3 capital woes: Amaravati farmers pin their hopes on judiciary

IANS | 9 days ago

Amaravati, Aug 2 : With Jagan Mohan Reddy-led government completing the legislative process for trifurcation of Andhra Pradesh capital, thousands of farmers of Amaravati whose dreams of a bright future lay shattered have pinned their last hopes on the judiciary.

The farmers in 29 villages resumed their protest after Governor Biswabhusan Harichandan cleared the two controversial Bills to create three capital cities and abolition of the Andhra Pradesh Capital Region Development Authority (APCRDA).

After a gap of three months due to Coronavirus induced lockdown, farmers returned to the streets to oppose YSR Congress Party (YSRCP) government's plan to trifurcate the state capital.

The protest spearheaded by Amaravati Parirakshana Joint Action Committee (JAC) entered 230th day on Sunday. It claimed that during the lockdown, the farmers continued the protest at their homes.

The governor on July 31 signed the Andhra Pradesh Capital Region Development Authority Repeal Bill 2020 and Andhra Pradesh Decentralisation and Inclusive Development of All Regions Bill 2020, paving the way for shifting key capital functions from Amaravati.

With this development, Visakhapatnam is set to become the executive capital and Kurnool the judicial capital while Amaravati will be reduced to just legislative capital.

With the offices of the chief minister, governor, ministers and all top bureaucrats to be shifted to Visakhapatnam, for all practical purposes, the coastal city will become the seat of power. The high court will be shifted to Kurnool, making it the judicial capital.

Amaravati, which was originally planned as the only state capital and a world-class city, will serve as a mere legislative capital as the state legislature meets barley 50-60 days a year.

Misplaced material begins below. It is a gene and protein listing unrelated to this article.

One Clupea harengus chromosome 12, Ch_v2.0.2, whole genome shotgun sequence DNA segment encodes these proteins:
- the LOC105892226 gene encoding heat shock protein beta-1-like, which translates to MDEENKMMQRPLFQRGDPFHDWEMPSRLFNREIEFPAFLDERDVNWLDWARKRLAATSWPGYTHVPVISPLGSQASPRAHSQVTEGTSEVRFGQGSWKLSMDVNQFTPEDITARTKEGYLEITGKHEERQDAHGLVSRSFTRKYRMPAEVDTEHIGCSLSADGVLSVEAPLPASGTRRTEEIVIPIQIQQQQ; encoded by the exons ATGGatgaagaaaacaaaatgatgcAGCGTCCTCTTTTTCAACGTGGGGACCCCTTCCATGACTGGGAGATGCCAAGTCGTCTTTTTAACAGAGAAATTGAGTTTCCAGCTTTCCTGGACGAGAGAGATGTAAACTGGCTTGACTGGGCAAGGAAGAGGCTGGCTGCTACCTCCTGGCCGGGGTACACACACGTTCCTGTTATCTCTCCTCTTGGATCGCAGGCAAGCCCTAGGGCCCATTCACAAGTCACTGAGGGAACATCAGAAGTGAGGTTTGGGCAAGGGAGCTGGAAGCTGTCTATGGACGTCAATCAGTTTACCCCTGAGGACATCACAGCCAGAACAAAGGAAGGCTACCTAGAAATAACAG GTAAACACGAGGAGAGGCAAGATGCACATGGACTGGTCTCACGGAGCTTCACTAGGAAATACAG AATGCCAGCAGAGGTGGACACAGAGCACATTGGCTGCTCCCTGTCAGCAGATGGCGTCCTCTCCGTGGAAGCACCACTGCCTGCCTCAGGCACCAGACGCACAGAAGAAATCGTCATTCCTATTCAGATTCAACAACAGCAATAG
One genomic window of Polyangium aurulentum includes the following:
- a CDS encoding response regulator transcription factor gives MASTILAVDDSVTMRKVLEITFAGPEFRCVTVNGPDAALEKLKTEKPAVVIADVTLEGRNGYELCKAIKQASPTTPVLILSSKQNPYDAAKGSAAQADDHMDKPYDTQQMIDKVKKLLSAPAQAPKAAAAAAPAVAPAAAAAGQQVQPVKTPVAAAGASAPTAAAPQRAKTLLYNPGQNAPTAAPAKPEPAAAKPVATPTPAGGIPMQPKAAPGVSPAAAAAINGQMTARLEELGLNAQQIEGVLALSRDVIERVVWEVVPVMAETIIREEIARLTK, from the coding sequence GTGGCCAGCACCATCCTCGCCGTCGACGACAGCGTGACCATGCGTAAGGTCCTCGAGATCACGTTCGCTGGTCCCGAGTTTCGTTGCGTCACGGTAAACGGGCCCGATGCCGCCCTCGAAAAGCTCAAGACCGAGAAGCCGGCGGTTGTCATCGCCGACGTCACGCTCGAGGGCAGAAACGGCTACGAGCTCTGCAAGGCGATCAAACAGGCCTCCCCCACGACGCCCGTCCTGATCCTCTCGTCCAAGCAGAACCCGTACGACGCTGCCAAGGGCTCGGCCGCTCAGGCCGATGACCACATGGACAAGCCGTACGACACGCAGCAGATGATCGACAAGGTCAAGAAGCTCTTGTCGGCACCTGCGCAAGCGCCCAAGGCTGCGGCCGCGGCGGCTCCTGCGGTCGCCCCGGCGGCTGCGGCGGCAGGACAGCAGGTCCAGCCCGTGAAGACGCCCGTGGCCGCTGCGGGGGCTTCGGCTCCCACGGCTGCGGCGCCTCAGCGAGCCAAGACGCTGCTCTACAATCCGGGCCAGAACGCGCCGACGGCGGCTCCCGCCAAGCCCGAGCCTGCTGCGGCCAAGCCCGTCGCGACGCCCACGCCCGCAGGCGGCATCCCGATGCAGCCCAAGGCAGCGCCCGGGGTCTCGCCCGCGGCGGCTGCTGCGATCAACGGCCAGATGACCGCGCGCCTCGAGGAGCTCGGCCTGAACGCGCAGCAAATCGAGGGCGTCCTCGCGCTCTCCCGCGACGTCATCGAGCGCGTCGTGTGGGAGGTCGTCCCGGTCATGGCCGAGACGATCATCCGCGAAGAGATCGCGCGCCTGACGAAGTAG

The repeal of the APCRDA, which was created for development of Amaravati as the state capital, paves the way for the formation of the Amaravati Metropolitan Region Development Authority.

The bills were passed by the governor on July 31, nearly two weeks after the state government sent the same for his assent.

The Bills were passed by the Assembly for the second time on June 16. Though they were not passed by the Legislative Council, they were considered as 'deemed to be passed' as per Clause 2 of Article 197 of the Constitution as one month had elapsed after their introduction in the Upper House of the state legislature.

The Bills were first passed in the Assembly in January 2020, but the opposition Telugu Desam Party (TDP), which has a majority in the 58-member Council, stalled them and got them referred to a Select Committee.

However, the Legislature officials had refused to constitute the Select Committee on the ground that Council Chairman M.A. Shariff's decision was not in line with the rules. Even as the matter landed in the high court, the Bills were passed again by the Assembly and sent to the governor without being passed in the Council.

Defending its move in the face of bitter attack by the Opposition, YSRCP government said three capitals would ensure real decentralisation and equitable development of all three regions - north coastal Andhra, south coastal Andhra and Rayalaseema.